Why Is Transformation Needed In This Program Area?
The use of agricultural mechanization technology, like other inputs, can play an important role in increasing production and productivity. Agricultural mechanization solves the problems of insufficient human and/or animal labor at critical points in the production cycle of commodities. It can also significantly reduce post-harvest loss and increase the availability of more food without increasing production, which is critical for agricultural transformation.
Moreover, mechanization is an indispensable pillar for making farm operations efficient and productive, while also contributing to the efficiency and productivity of all the other inputs used in crop production, such as seeds, fertilizer, water, labor and time.
Many emerging countries, especially in Sub-Saharan Africa and Asia, use more than 1 kW mechanical power index per hectare in the agriculture sector, in contrast to 0.1 kw/ha in Ethiopia. Moreover, the number of tractors per 100 sq-kms in Ethiopia is currently 2.24, which is much lower than neighboring countries, such as Sudan and Kenya, where 9.6 and 26.28 tractors are deployed per 100 sq-kms, respectively.5
Creating a sustainable mechanization supply chain and developing and implementing business models for effective mechanization service provision that takes into account the needs of smallholder farmers, including women, and the different geographical area clusters is critically important to achieve the strategic goal of increasing the production and productivity of strategic and high value crop and livestock commodities.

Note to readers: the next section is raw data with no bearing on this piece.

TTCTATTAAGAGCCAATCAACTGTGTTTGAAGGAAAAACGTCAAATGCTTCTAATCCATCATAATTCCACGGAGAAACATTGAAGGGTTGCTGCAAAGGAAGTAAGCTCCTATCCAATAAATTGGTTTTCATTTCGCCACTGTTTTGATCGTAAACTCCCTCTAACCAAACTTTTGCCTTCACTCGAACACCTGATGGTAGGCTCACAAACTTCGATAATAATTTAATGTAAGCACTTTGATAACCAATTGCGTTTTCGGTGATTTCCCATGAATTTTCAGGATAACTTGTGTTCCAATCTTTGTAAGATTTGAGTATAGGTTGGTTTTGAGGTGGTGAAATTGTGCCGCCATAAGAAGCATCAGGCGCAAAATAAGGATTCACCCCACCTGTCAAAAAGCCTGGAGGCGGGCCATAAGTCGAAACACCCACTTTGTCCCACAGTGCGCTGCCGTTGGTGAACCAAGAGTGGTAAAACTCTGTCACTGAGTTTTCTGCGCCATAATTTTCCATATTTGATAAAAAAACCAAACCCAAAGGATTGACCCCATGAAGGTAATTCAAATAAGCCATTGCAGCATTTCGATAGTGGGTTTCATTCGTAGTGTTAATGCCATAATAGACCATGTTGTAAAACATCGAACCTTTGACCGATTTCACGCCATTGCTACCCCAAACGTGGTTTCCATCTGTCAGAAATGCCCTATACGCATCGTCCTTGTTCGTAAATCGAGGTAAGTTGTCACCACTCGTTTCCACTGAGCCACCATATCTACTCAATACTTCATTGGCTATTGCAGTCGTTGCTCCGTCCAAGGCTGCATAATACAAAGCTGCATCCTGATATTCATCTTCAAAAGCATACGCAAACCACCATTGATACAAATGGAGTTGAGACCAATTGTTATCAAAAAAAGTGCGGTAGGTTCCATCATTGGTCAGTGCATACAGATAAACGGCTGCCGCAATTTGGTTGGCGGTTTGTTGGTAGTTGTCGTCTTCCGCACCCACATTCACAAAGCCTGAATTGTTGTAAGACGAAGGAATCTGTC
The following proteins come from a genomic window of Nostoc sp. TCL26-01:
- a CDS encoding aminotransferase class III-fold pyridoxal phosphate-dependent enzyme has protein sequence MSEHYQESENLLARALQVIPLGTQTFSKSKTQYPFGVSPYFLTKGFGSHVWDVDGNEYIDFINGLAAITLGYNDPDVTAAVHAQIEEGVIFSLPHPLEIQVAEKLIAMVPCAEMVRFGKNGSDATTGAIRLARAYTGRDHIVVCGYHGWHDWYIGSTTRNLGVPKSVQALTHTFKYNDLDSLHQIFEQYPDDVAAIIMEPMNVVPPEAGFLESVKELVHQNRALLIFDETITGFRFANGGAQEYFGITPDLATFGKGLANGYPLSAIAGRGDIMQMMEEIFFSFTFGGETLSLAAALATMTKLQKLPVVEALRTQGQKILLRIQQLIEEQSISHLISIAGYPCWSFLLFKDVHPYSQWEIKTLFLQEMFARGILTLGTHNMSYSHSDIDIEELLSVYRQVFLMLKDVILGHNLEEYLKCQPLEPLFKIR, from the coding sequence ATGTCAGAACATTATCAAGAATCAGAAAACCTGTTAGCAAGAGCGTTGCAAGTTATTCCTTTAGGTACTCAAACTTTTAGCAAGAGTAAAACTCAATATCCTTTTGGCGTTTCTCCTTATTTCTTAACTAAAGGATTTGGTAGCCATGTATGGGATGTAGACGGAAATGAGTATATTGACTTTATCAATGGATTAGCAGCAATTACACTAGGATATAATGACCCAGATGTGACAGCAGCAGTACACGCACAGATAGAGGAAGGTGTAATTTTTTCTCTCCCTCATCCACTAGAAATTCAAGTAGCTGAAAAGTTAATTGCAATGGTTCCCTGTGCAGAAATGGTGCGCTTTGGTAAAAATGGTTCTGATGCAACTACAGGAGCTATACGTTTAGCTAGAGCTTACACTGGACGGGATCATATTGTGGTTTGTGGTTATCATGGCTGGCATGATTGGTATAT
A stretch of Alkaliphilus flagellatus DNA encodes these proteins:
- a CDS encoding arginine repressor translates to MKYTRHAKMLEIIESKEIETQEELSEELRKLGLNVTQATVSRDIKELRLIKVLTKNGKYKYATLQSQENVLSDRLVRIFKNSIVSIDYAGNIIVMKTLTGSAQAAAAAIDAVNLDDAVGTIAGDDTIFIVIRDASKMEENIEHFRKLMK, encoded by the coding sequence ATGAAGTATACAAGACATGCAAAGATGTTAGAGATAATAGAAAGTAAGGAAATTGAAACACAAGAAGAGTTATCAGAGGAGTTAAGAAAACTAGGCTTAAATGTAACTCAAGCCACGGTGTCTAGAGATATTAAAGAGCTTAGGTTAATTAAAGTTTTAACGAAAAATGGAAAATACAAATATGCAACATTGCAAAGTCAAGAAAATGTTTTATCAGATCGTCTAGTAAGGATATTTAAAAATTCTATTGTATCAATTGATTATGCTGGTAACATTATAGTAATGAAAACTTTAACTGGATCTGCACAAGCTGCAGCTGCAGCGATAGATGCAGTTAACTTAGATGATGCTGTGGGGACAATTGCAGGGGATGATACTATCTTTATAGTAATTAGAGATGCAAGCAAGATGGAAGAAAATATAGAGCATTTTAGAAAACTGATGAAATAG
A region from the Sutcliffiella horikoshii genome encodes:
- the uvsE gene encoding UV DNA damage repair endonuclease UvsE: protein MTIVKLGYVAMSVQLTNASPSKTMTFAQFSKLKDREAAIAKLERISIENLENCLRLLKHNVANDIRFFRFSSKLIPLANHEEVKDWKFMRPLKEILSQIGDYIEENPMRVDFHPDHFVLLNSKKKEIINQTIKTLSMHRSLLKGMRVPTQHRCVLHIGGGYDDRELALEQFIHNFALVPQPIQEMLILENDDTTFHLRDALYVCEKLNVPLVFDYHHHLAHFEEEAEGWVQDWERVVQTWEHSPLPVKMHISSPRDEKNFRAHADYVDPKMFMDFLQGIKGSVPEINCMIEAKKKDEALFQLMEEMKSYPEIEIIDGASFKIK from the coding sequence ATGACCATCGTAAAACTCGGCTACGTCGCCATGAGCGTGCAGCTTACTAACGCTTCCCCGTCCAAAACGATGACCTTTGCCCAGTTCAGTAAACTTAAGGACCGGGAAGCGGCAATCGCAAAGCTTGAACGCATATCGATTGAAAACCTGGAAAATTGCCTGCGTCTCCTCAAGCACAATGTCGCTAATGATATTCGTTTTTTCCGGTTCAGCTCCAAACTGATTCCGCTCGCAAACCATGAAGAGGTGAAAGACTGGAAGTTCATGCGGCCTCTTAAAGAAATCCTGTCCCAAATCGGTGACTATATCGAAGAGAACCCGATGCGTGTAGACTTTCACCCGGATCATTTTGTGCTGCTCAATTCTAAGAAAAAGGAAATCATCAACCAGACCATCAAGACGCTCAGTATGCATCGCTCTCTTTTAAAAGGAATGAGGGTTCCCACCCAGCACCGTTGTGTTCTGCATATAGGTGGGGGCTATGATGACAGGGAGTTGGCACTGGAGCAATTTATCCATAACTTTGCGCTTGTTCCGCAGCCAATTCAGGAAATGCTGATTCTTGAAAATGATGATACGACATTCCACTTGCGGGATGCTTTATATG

What are the objectives of this program area during GTP II?
The main objective of the mechanization program will be to create a sustainable mechanization supply chain and service provision business models for increased production and productivity of strategic and high value crop and livestock commodities, with considerations for the needs of women, and the environment.
The specific objectives include: Improving the use of agricultural mechanization technologies by smallholder farmers through service provider business models; Reducing post-harvest loss of major crops from 15-25% to 5% by the end of the GTP II period; and providing capacity building to value chain actors and institutions working for the enhancement of agricultural mechanization.
What are the focus areas of this program?
Introducing agricultural mechanization regulatory frameworks, developing standards and establishing testing and certification facilities for agricultural machinery in the country will be important focus areas.
Additionally, an important focus area will be developing, testing and promoting business models that engage cooperatives and other private sectors for the effective provision of agricultural mechanization services to the smallholder farmers, including women. Equally important will be building human and institutional capacity focusing on mechanization research and regulatory institutions, as well as linkage platforms at federal, and regional levels.
5Houmy, K. et al., “Agricultural Mechanization in Sub-Saharan Africa”, 2008